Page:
FAYETTEVILLE, Arkansas — The best recruiter for the Arkansas Razorbacks might not even be on campus yet. In fact, he’s more than a year away from arriving.
Connor Noland spends a little time every day talking, texting or going on social media to encourage fellow high school athletes to become Hogs. And he’s doing it in 2 sports. A junior, Noland is a 4-star quarterback and pitcher at Greenwood (Ark.) High, about an hour south of Fayetteville. He committed to Arkansas over the summer in both sports and, between quarterback camps and pitching sessions, he spent a good chunk of his free time recruiting.
“Pretty much every day I’m talking to someone,” he said. “Trying to get some guys to come to Fayetteville.”
Noland turned down offers from other schools in recent months. His junior football season ended in the Class 6A state championship game in a loss to Russellville. Almost immediately he started preparing for baseball — he’s the ace of the Bulldogs staff and they, too, have visions of a state title.
When you’re a star recruit in 2 sports, there is no taking time off one to do the other. Greenwood’s baseball season starts Feb. 27 and Noland is preparing for spring football camps, including ones with Under Armour and the Nike Elite 11.
Balancing jobs as an adult isn’t easy. Balancing passions — ostensibly unpaid jobs — as a 17-year-old high-school junior is even tougher. Noland credits his football coach Rick Jones and baseball coach Trey Holloway in helping him even out his time.
“The coaches do a lot of that work. They’re really good at scheduling and trying to keep my arm fresh,” Noland said. “Obviously I don’t want to burn out my arm when I’m 17 years old. And I’d like to say I have 6 months and 6 months, but right now I’m throwing baseballs and footballs.”
Holloway is a former Arkansas pitcher himself. He was on the staff from 2004-06 and helped coach in 2007 and 2008. Holloway was at Arkansas for Nick Schmidt (a first-round MLB pick), Dallas Keuchel (a Cy Young Award winner), Drew Smyly and Mike Bolsinger. The latter have been staples in the majors the past few seasons.
Arkansas tight end coach Barry Lunney Jr. knows Noland’s life, too. Lunney was a quarterback and pitcher during his time at Arkansas in the 1990s.
Between Holloway and Lunney, Noland has gained a wealth of knowledge as to what to expect when he arrives to Arkansas.
Not that he needs too much, Holloway said.
“He understands it,” Holloway said. “It’s a given. He knows to do both sports he is going to have to work. To be a quarterback in the SEC and to be able to play in the SEC for baseball is hard to do. I think he understands that.”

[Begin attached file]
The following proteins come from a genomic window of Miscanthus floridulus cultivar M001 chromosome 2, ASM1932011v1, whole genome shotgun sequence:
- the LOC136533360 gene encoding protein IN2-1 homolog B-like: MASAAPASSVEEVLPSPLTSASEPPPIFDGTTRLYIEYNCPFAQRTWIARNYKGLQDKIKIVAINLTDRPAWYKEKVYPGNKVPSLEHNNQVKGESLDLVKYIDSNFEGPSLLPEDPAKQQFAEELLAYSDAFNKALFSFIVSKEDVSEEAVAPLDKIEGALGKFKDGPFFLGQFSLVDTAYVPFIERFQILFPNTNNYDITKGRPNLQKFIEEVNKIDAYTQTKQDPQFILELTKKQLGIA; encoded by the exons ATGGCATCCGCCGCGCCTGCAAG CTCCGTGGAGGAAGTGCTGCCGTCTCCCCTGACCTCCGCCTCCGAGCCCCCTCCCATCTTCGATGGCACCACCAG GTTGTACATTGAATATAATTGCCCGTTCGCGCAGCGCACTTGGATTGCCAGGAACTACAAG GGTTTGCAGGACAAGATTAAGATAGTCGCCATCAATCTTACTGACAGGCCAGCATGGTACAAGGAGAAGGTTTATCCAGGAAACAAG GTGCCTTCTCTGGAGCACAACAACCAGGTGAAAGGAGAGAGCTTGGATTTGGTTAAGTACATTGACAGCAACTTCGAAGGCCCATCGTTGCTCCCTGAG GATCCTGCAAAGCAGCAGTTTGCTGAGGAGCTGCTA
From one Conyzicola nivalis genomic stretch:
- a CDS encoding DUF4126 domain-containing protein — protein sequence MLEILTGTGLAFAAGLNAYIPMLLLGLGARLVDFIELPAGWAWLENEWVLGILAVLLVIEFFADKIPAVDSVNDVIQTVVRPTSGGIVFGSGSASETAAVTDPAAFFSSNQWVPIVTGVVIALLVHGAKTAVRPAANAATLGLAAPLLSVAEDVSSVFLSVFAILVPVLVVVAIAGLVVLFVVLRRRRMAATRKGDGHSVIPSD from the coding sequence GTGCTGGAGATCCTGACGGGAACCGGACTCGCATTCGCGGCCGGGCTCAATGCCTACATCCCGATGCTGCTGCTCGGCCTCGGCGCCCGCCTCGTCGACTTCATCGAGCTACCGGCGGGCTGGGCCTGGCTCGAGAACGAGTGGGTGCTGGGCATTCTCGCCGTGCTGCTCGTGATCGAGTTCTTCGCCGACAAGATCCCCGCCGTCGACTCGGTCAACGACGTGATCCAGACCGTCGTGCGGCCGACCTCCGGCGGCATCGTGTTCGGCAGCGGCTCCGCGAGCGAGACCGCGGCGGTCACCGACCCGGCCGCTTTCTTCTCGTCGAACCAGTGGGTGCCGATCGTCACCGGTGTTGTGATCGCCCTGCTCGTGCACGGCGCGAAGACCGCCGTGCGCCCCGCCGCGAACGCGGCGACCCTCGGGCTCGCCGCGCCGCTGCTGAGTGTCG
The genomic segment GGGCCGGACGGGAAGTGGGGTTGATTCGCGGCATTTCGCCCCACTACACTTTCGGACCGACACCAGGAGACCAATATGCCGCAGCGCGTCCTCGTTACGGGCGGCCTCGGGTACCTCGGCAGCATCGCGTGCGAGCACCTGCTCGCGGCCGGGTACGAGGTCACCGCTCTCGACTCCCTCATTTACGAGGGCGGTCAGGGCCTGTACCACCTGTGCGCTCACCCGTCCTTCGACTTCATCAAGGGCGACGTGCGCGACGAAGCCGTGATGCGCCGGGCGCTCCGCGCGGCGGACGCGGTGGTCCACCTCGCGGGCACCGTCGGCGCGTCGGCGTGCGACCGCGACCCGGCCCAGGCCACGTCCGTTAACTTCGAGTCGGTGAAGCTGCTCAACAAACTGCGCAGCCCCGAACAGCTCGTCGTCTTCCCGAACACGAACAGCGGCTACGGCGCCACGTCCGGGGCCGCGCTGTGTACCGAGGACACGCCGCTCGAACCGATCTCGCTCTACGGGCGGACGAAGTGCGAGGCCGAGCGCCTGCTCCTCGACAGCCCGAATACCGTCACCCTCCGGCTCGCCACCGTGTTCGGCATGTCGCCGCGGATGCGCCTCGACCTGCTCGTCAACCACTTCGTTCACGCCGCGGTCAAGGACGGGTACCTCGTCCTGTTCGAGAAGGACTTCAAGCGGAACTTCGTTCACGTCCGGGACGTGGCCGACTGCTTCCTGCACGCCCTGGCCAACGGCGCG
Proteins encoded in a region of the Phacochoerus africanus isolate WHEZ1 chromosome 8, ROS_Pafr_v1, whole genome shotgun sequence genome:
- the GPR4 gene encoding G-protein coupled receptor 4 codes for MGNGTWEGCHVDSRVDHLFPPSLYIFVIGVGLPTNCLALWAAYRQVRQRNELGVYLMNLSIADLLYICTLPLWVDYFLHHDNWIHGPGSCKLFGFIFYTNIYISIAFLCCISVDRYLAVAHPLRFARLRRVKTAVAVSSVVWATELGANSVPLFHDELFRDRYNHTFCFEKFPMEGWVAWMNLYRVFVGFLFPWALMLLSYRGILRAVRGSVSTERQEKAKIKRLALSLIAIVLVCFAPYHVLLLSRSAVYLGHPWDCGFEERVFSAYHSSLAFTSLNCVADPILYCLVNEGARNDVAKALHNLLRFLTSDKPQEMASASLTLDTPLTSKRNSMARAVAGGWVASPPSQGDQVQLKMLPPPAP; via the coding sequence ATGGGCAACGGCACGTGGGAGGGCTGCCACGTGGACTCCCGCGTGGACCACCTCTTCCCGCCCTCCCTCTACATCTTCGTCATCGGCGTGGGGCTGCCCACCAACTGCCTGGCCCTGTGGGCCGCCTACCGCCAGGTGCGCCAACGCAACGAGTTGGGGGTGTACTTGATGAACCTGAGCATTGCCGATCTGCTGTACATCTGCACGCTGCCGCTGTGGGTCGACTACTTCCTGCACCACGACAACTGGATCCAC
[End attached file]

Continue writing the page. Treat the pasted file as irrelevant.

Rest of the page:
Keeping his focus
It’s hard to say which sport is brighter for Noland’s future. He laughed when asked to pick one or the other. Couldn’t do it. Noland won’t be available to enroll early despite his early commitment because of his ability as a baseball player. He said he wants to finish his senior year of high school baseball, which falls during college football spring practice.
The truth is, Noland will surely be taken in the MLB First-Year Player Draft in the summer of 2018, the summer after his senior year. As to whether that might stop him from coming to Arkansas, well, never say never — but probably not.
“It would have to be life-changing money, really,” Noland said. “I’m not going to go for $500,000 to go play baseball. It would have to be a big sum. (It’s more important) going to get your education and having that college experience.”
How many 17-year-olds already know they’d turn down half-a-million dollars guaranteed? Such a signing bonus would likely mean Noland would be drafted in the third round or so. He’d rather go to Arkansas than do that.
Holloway isn’t surprised. And a career at Arkansas could open several others paths — even more lucrative ones, in either sport. That’s part of what makes him so valuable, even now, as a recruiter.
“He’s great,” Holloway said. “You can talk the talk, but if you don’t put int he work, people aren’t going to follow you. That’s how he is. That goes back to putting in the work and putting in the time.”
Noland paid close attention to the Diamond Hogs’ opening series. He was excited about what Razorbacks pitchers did, striking out 36 in the sweep of Miami (Ohio). When Blaine Knight hit 99 mph on the radar gun, Noland noticed. He also noticed when his future coach, Dave Van Horn, wasn’t thrilled about the radar gun being high by 4 or 5 mph.
“Yeah, I heard about that,” Noland said, laughing. “He’s old-fashioned.”
With Noland’s work ethic, the same could be said of him.